Brazil – Copa das Copas 2014

Day One – Cantagalo, Copacabana, Ipanema

Jenny and I meet Sidney from the Museum of the Favela at the foot of the Miranda lift with Daniel and his wife Vela helping to translate.  We ascend the lift to a viewing room.  Now level with the hillside, overlooking Ipanema beach, the lift and walkway was completed 4 years ago to link the hillside favela of Cantagalo with the beach community of Ipanema. Previously, favela inhabitants had to walk up the steep steps. The lift and walkway are very blue, very modern, and very much in use as people are walk past us while Daniel does the translation and Sidney greets his friends. The artwork starts to appear – painted onto the sides of buildings by local artists and depicting in vivid colour the history of the favela – started by freed slaves over 100 years ago and usually the first port of call for those seeking work in Rio from other parts of Brasil, particularly Minas Gerais to the north.  Cantagalo cock The mood darkens as a possee of armed police walk past in combat mode, pointing their weapons like a SWAT team into people’s houses.  Sidney waits for them to pass then shows his contempt for this “pacification force”.  We walk up, we walk down, past tight little dwellings cramped onto the slopes, through dark alleyways where dogs are stretched out asleep, tiny hair salons, cafes, stores and kids playing. IMG_7734The views over Rio are breathtaking. Makes we wonder out loud whether the gentrifiers will be along shortly. Slightly farther south past Leblon this is already happening to a hillside favela which looks from a distance like Positano on the Amalfi coast. As the facilities improve here – sanitation, running water, electricity and now the modern, free access, these areas become more desirable to the middle class.  MUF HQWe reach the Museum HQ, buy a T-shirt and pose for photos on the roof.  Moving into Pavao-Parvinhno, a twin favela above Copacabana the mood changes again. Pavao-ParvinhnoA funicular railway here serves the steep hillside and marks the place where a water tower fell down one Christmas day ten years ago killing whole families.  We walk through the entertainment corridor where men unload crates of drink and other men scarcely conceal their weapons. Sidney advises me not to take pictures. But in the next breath he insists that we are safer up here in the slums than we are on the beach down below us, where pickpockets roam and armed muggers look for opportunities. Sidney and Pavao dancerHe poses next to a picture of a dancer from the favela and big on TV : Douglas Rafael da Silva Pereira, killed by the police two month ago. There were riots here when his body was found. Jenny recognises a graffiti from a US World Cup commercial. We walk down the steps and out, shaking hands.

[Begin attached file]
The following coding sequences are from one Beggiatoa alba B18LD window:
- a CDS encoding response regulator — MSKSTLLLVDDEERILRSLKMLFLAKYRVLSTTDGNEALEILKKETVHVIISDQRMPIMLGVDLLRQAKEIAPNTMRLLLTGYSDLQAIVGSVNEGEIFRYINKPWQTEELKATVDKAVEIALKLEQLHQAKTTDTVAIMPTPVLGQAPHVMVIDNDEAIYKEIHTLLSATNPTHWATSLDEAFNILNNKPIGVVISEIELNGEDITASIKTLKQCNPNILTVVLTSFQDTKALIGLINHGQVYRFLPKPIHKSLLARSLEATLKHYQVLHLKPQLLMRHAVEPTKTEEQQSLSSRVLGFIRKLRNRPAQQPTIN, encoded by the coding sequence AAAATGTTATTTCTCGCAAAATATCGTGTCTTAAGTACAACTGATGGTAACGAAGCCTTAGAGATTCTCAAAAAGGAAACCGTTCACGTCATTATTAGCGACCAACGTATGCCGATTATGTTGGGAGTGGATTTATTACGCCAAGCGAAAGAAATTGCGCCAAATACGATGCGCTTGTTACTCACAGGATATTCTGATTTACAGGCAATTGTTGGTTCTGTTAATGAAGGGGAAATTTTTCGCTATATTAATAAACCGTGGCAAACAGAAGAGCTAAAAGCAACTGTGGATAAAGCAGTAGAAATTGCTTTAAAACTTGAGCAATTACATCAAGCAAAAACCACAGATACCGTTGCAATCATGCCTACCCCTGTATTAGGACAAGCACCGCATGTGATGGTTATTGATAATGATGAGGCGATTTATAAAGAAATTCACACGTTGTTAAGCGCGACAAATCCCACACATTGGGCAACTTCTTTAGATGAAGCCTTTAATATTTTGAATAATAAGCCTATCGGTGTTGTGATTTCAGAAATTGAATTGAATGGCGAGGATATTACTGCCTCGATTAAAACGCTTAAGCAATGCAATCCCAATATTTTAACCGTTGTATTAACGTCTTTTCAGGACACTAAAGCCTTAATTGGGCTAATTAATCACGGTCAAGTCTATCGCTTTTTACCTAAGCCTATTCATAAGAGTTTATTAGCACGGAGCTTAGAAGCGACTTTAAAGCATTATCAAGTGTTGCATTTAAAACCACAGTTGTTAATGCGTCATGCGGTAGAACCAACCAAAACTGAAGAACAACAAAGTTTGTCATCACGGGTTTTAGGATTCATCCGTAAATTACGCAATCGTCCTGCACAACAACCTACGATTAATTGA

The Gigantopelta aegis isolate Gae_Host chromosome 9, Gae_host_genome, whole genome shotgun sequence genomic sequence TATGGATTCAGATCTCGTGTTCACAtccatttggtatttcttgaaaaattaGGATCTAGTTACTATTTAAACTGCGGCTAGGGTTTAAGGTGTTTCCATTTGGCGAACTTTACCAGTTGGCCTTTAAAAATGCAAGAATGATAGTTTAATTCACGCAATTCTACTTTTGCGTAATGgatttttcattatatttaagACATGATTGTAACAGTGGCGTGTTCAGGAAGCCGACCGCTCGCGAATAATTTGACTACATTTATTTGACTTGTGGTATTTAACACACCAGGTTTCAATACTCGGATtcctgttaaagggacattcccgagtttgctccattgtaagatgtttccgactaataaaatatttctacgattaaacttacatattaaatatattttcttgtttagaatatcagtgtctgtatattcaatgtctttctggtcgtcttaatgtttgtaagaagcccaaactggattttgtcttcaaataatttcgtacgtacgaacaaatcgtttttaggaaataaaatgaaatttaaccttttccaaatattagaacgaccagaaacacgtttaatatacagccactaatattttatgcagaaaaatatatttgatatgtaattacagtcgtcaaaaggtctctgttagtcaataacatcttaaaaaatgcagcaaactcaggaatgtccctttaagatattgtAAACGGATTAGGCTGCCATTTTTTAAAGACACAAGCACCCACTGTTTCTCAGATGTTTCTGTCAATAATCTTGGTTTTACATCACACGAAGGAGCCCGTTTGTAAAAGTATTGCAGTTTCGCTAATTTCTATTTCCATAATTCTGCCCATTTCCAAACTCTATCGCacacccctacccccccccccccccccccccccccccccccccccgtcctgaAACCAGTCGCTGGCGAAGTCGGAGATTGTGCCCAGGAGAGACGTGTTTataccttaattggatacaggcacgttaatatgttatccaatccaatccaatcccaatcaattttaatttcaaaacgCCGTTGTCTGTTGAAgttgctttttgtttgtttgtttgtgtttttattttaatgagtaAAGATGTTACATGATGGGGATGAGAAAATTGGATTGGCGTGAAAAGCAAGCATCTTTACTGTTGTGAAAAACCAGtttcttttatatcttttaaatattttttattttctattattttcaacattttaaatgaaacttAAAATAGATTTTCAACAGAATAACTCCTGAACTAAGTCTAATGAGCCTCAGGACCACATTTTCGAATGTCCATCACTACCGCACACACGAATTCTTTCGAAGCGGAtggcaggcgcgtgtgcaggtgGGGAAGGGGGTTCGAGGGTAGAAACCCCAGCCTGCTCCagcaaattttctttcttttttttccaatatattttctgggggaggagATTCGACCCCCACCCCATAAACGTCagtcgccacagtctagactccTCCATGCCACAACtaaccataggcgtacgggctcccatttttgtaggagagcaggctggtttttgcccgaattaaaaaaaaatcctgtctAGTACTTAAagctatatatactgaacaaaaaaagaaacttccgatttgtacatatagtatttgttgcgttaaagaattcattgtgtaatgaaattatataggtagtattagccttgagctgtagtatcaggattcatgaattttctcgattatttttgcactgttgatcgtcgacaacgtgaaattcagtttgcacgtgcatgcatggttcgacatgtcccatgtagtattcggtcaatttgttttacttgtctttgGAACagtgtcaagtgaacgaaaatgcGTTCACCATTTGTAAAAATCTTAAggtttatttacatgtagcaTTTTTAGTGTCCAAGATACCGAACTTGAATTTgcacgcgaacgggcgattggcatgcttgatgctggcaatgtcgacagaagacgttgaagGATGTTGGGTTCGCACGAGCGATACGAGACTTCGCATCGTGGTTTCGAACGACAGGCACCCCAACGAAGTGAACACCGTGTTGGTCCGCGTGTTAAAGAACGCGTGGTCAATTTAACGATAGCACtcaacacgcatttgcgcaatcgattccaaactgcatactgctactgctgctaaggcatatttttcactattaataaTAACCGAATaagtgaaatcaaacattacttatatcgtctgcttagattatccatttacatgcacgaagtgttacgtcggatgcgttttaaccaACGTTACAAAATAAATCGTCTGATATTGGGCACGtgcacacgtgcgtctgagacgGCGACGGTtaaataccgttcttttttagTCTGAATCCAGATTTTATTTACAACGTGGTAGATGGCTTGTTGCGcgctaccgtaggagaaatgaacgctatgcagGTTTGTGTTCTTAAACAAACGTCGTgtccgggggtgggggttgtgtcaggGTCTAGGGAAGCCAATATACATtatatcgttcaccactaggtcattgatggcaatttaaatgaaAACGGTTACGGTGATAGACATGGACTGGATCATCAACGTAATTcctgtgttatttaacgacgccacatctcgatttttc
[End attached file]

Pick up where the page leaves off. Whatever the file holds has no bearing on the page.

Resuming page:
Sidney CantagaloIt’s been an entertaining and enlightening 3 hours and a great way to start our Brazilian adventure.

Two minutes later we are strolling along the promenade of famous Copacabana beach being gently hassled by trinket sellers, spotting fans from Chile, Argentina, Ecuador, England, Spain and Mexico all deciding not to eat the various fried food offerings. A giant temporary structure at one end of the beach turns out to be the media centre where Gary Lineker, Adrian Chiles et al will broadcast from for the next month. At the far end of the great curved beach is the FIFA Fanpark, where we expect to watch England v Italy on Saturday night. fix the fucking picture

We walk around the headland to Ipanema beach where the tone softens, surfers fight the breaking waves and mini-vultures hop along the shoreline. Hat and scarf sellers have to pack up and vanish at a moment’s notice whenever a police car drives slowly and malevolently along the service road. We sip on vodka & tonic and watch the world walking by.  Later that night we eat with the beautiful people in Caffe Felice amidst a tropical downpour and a dumb waiter who brings me milk in a teapot. One mosquito bite and bed.